fourth day on the Colorado River, we pulled into camp at Little Nankoweap Creek. The camp was in a beautiful location (as nearly all of our camps were), but as I selected a campsite, my attention was captured by an oddity. There was a huge splash of reddish brown mud laid across the sandy campsite like the edge of a lava flow. What was going on?
Flash floods and debris flows are the tools that erosion uses to deepen tributary canyons and widen the big canyon as a whole. Rock falls and avalanches choke the bottoms of gulches, and every decade or two a cloudburst sends torrents of water down the creeks, forming a slurry mix of mud and rock capable of transporting gigantic boulders. These masses of boulders get dumped in the Colorado and end up blocking parts of the channel, forming the characteristic pools and rapids. The spring floods that once surged through the big canyon would ferry the boulders downstream or grind them into sand and silt, and in this way, the Grand Canyon took shape.
We headed back to camp for a delicious meal of fish tacos, and hit the sack.
Tamarisk trees (also called salt cedar) are found all over the American southwest along river courses, but they aren't a native species. They come out of Eurasia, and having no natural enemies in their American environments, they have proliferated to the detriment of practically all competing species. They concentrate salt on their leaves which ends up in the soil, preventing the growth of other plants. They tend to form impenetrable thickets on river floodplains. They don't offer much in the way of food or shelter to most native species, and with deep taproots, they tend to transpirate vast amounts of precious groundwater into the atmosphere (some estimates put the water loss at 2 to 4.5 million acre feet per year across the southwest, enough to meet the needs of 20 million people, or to irrigate 1,000,000 acres). Some desert rivers stopped flowing on the surface after being invaded by the tree.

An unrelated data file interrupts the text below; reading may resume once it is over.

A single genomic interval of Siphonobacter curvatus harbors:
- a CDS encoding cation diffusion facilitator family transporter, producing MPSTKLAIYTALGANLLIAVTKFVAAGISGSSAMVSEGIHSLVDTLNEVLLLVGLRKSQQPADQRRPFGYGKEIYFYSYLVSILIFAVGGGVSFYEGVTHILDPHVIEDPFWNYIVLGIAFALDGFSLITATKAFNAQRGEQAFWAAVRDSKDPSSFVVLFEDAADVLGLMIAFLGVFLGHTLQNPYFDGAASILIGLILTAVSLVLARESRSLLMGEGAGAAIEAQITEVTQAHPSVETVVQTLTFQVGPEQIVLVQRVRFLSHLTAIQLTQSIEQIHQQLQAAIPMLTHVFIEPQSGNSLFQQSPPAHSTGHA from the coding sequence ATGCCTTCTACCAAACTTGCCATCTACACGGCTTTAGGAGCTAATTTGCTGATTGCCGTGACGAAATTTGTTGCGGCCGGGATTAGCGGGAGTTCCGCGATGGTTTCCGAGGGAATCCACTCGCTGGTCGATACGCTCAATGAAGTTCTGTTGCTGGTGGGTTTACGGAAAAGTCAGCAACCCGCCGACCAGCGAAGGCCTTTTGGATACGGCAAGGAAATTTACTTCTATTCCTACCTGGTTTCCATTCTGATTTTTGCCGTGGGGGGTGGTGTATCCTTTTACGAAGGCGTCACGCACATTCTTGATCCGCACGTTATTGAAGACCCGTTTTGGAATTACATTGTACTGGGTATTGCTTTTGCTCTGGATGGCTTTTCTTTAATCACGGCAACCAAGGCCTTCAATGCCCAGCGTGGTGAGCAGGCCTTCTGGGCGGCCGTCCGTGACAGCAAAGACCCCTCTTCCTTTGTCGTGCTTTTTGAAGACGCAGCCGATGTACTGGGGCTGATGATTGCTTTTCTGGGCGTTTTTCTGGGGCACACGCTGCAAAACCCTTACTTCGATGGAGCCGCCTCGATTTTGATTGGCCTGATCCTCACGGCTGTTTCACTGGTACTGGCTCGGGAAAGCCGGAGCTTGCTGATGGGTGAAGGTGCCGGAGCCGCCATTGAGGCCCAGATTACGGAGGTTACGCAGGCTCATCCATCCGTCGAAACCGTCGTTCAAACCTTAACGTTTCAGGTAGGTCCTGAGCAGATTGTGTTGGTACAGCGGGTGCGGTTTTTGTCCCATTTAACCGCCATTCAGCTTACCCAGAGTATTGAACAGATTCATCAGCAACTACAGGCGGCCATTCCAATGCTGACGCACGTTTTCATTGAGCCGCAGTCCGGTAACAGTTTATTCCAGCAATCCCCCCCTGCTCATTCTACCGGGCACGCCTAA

I had noticed when we left Lee's Ferry that some of the tamarisks were looking a bit yellow (below), but didn't give much thought to it. It turns out that the Tamarisk Beetle loves tamarisk leaves and nothing else. After years of testing, the (also non-native) beetles were released into the wild, and they began an effective campaign of slowing the growth and spread of the tamarisk in the wild. And unlike some other such experiments, the bugs didn't start eating other native species. It is a reasonable hope that the bugs might one day lead to control (but probably never eradication) of the tree.